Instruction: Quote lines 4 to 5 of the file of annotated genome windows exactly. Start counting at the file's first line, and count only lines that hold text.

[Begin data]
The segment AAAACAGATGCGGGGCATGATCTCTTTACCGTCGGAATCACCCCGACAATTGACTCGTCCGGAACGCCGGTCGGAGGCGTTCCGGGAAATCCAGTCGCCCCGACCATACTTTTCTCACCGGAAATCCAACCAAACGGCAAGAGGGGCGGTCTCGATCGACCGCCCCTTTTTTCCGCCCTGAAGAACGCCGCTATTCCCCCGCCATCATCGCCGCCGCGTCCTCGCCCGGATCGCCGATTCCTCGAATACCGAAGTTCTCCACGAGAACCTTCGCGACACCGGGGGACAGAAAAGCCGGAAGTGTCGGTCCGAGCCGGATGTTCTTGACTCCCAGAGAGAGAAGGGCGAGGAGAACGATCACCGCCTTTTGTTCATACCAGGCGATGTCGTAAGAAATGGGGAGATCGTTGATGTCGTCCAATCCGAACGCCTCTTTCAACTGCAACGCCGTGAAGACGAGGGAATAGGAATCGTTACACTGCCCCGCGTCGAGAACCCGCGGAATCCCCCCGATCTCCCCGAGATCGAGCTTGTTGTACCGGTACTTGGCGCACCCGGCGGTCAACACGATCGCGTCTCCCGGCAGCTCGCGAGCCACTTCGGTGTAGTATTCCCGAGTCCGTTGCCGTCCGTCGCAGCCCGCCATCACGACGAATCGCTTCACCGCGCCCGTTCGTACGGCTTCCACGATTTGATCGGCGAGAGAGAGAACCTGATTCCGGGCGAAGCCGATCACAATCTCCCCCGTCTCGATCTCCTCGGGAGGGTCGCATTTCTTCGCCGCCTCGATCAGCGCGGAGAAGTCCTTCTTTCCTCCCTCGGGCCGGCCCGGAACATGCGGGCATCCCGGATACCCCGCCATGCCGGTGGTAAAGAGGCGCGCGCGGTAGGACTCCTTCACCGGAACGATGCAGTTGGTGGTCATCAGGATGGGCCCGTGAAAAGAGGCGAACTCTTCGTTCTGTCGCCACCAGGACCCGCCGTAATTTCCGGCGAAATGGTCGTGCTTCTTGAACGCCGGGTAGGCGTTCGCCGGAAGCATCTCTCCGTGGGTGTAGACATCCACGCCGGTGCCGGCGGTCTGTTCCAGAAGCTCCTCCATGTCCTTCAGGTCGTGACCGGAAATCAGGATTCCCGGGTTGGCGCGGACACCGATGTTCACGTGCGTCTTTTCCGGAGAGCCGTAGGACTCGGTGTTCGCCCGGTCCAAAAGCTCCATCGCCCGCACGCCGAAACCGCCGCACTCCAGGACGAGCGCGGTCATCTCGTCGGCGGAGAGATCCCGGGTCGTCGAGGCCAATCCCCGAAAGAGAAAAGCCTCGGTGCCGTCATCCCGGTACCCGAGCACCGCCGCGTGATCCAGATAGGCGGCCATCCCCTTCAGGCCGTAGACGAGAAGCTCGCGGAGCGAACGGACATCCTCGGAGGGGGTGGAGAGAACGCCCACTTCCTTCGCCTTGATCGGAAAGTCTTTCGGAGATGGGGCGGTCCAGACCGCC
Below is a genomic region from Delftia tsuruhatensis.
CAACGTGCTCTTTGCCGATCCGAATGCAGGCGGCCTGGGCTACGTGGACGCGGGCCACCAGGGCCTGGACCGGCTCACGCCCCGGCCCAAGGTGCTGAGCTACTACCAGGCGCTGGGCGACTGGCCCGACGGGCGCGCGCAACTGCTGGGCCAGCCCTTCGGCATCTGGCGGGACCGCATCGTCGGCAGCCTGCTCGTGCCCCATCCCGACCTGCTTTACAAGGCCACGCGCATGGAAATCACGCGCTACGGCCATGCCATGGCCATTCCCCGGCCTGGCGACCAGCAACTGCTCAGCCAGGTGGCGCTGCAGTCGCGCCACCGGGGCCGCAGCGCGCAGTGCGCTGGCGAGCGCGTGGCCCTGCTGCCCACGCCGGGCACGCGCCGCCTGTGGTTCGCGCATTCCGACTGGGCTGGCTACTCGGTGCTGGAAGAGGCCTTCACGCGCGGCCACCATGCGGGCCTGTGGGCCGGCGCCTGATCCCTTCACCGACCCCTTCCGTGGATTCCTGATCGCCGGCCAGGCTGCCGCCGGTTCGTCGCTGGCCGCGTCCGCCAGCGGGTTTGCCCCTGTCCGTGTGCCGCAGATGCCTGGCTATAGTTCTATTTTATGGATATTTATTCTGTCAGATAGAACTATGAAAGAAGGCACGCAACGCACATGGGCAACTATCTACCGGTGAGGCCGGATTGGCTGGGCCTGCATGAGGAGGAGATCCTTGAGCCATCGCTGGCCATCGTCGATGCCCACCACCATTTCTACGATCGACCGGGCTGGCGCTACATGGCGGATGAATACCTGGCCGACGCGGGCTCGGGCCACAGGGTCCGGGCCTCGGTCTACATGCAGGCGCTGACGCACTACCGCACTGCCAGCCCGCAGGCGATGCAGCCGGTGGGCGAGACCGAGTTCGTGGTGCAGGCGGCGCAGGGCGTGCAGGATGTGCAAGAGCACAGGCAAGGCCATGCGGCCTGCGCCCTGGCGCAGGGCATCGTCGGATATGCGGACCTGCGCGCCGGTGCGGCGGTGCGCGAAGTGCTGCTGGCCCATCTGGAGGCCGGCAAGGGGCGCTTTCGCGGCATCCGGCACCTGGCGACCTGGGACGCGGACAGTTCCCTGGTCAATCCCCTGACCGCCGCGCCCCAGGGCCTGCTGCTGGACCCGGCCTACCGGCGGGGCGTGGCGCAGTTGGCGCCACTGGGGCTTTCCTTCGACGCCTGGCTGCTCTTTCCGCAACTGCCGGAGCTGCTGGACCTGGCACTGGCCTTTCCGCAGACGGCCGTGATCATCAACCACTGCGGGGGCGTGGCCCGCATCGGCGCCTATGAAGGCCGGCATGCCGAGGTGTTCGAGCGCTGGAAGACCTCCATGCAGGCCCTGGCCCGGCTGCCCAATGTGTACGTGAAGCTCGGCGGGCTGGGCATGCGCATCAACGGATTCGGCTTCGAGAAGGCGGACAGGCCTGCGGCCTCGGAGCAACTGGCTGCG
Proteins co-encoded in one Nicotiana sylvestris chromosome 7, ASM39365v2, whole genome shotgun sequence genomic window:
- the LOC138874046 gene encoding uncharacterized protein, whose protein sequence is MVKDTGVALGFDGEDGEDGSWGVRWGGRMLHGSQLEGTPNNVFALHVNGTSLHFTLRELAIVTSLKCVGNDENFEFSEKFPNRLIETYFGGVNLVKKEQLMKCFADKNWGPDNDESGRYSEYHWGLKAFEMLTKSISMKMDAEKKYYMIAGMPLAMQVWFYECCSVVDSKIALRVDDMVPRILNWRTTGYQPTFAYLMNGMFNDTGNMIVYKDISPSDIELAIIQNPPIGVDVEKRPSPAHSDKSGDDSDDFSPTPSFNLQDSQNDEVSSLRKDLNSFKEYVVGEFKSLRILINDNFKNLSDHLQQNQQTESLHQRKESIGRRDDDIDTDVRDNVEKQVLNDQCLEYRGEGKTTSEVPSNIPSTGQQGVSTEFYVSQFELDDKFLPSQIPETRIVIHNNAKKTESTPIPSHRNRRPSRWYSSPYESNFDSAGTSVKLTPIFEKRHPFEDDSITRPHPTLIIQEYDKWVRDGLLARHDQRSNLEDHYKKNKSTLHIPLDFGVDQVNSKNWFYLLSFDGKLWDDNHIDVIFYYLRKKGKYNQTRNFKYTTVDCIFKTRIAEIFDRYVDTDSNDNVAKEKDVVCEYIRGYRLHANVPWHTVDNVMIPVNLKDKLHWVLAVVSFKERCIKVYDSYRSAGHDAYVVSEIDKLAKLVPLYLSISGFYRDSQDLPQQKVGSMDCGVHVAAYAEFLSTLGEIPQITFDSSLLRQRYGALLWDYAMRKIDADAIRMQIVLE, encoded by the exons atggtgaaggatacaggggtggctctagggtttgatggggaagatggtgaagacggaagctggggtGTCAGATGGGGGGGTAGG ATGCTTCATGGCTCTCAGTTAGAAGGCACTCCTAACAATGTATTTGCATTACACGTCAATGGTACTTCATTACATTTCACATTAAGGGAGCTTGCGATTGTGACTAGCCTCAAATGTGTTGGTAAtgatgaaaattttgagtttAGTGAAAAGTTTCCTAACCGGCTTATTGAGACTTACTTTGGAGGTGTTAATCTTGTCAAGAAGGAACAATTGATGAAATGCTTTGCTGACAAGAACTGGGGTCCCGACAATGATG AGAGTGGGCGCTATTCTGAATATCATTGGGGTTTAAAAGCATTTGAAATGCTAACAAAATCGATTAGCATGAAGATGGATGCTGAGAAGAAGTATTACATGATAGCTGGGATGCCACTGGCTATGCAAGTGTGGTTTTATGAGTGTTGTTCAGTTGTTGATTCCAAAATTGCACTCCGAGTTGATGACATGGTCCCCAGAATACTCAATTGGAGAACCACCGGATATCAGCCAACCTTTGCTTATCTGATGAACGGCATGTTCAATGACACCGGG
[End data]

Proteins co-encoded in one Nicotiana sylvestris chromosome 7, ASM39365v2, whole genome shotgun sequence genomic window:
- the LOC138874046 gene encoding uncharacterized protein, whose protein sequence is MVKDTGVALGFDGEDGEDGSWGVRWGGRMLHGSQLEGTPNNVFALHVNGTSLHFTLRELAIVTSLKCVGNDENFEFSEKFPNRLIETYFGGVNLVKKEQLMKCFADKNWGPDNDESGRYSEYHWGLKAFEMLTKSISMKMDAEKKYYMIAGMPLAMQVWFYECCSVVDSKIALRVDDMVPRILNWRTTGYQPTFAYLMNGMFNDTGNMIVYKDISPSDIELAIIQNPPIGVDVEKRPSPAHSDKSGDDSDDFSPTPSFNLQDSQNDEVSSLRKDLNSFKEYVVGEFKSLRILINDNFKNLSDHLQQNQQTESLHQRKESIGRRDDDIDTDVRDNVEKQVLNDQCLEYRGEGKTTSEVPSNIPSTGQQGVSTEFYVSQFELDDKFLPSQIPETRIVIHNNAKKTESTPIPSHRNRRPSRWYSSPYESNFDSAGTSVKLTPIFEKRHPFEDDSITRPHPTLIIQEYDKWVRDGLLARHDQRSNLEDHYKKNKSTLHIPLDFGVDQVNSKNWFYLLSFDGKLWDDNHIDVIFYYLRKKGKYNQTRNFKYTTVDCIFKTRIAEIFDRYVDTDSNDNVAKEKDVVCEYIRGYRLHANVPWHTVDNVMIPVNLKDKLHWVLAVVSFKERCIKVYDSYRSAGHDAYVVSEIDKLAKLVPLYLSISGFYRDSQDLPQQKVGSMDCGVHVAAYAEFLSTLGEIPQITFDSSLLRQRYGALLWDYAMRKIDADAIRMQIVLE, encoded by the exons atggtgaaggatacaggggtggctctagggtttgatggggaagatggtgaagacggaagctggggtGTCAGATGGGGGGGTAGG ATGCTTCATGGCTCTCAGTTAGAAGGCACTCCTAACAATGTATTTGCATTACACGTCAATGGTACTTCATTACATTTCACATTAAGGGAGCTTGCGATTGTGACTAGCCTCAAATGTGTTGGTAAtgatgaaaattttgagtttAGTGAAAAGTTTCCTAACCGGCTTATTGAGACTTACTTTGGAGGTGTTAATCTTGTCAAGAAGGAACAATTGATGAAATGCTTTGCTGACAAGAACTGGGGTCCCGACAATGATG AGAGTGGGCGCTATTCTGAATATCATTGGGGTTTAAAAGCATTTGAAATGCTAACAAAATCGATTAGCATGAAGATGGATGCTGAGAAGAAGTATTACATGATAGCTGGGATGCCACTGGCTATGCAAGTGTGGTTTTATGAGTGTTGTTCAGTTGTTGATTCCAAAATTGCACTCCGAGTTGATGACATGGTCCCCAGAATACTCAATTGGAGAACCACCGGATATCAGCCAACCTTTGCTTATCTGATGAACGGCATGTTCAATGACACCGGG